Vegetation features radiating from residential areas in response to livestock grazing were quantified for an arid steppe rangeland in the Keshiketeng Banner, Chifeng Prefecture, in northeastern Inner Mongolia in 2004 and 2006. The aim of this study was to estimate grazing impacts on the vegetation dynamics of these historical grazed ecosystems. Grazing intensities were classified as reference area (RA), light (LG), moderate (MG), and heavy (HG) according to the vegetation utilization across the study area. Rangelands were studied along a grazing gradient, where characteristics of plant communities, heights of dominant species, aboveground vertical structures, and belowground biomass were investigated. Along this grazing gradient, vegetation changed from the original dominant plant species Leymus chinensis (Trin.) Tzvel. to a semi-subshrub species Artemisia frigida Willd. when moving from the reference area (RA) to the region around the settlement. Canopy coverage, aboveground productivity, and the number of perennial species declined as one moved toward the residential area. Heights of five dominant species, except for Stipa grandis P. Smirn., declined with increased grazing intensity. Aboveground vertical structure in the RA treatment showed more resilience than the other treatments. There was no difference in root biomass in the top 1 m of soil (P > 0.05) between the RA treatment and the area immediately around settlement (HG treatment). Generally, we found that the intensity of grazing disturbance did not exceed the tolerance of the rangeland ecosystem within LG treatment. However, vegetative conditions in HG treatment became worse with increased grazing pressure. Rangelands in this arid steppe are under tremendous threat due to excessive forage utilization, which cannot be considered a sustainable practice.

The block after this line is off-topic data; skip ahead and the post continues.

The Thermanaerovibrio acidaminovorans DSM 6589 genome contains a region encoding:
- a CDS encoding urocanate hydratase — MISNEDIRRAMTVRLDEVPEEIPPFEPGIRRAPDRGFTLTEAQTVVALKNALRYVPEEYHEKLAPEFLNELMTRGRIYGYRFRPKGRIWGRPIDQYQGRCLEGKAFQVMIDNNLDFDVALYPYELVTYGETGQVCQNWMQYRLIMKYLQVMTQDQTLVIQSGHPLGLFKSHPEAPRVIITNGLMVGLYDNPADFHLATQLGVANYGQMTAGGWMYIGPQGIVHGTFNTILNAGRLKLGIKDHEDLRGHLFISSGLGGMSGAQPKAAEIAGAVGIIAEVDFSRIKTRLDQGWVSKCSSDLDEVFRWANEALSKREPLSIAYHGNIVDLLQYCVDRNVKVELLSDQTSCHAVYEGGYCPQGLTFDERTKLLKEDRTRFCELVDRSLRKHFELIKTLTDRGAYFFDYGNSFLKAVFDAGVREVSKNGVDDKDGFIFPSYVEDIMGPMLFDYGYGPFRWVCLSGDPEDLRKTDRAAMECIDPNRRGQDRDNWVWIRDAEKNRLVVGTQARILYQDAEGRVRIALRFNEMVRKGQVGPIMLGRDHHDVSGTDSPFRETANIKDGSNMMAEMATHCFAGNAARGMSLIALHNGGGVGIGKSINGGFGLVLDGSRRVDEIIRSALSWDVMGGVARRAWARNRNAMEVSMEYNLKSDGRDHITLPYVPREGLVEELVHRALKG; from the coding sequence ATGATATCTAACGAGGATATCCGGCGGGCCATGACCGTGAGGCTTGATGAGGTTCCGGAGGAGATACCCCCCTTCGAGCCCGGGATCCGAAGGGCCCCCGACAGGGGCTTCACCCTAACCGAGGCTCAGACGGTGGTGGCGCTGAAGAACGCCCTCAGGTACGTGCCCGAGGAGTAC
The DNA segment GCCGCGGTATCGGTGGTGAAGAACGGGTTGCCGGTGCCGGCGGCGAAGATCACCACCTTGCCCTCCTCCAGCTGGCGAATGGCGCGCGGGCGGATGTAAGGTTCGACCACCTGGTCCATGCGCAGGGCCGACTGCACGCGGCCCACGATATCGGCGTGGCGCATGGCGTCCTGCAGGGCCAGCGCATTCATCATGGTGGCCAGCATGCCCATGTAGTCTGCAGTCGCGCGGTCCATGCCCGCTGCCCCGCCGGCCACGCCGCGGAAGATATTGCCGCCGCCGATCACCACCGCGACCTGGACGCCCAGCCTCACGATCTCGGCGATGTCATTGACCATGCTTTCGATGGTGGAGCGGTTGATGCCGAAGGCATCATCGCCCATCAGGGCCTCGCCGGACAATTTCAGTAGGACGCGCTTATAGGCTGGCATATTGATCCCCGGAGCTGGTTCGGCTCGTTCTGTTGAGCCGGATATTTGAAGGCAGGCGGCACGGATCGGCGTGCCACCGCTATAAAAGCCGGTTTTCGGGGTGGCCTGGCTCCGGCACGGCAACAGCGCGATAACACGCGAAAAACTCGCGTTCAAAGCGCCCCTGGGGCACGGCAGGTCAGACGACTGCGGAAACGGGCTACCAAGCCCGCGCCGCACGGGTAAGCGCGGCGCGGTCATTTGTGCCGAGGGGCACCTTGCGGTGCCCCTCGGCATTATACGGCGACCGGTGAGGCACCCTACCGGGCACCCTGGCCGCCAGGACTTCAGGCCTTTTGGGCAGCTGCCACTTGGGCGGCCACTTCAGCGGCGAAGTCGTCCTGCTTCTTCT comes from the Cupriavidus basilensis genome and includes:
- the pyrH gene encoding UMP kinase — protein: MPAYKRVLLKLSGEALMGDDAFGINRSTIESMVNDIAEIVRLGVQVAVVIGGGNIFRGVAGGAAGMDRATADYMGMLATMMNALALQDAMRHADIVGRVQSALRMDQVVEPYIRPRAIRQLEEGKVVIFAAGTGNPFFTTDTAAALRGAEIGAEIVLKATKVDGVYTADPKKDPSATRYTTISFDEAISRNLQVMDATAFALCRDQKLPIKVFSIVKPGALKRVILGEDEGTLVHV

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Vol. 62 • No. 4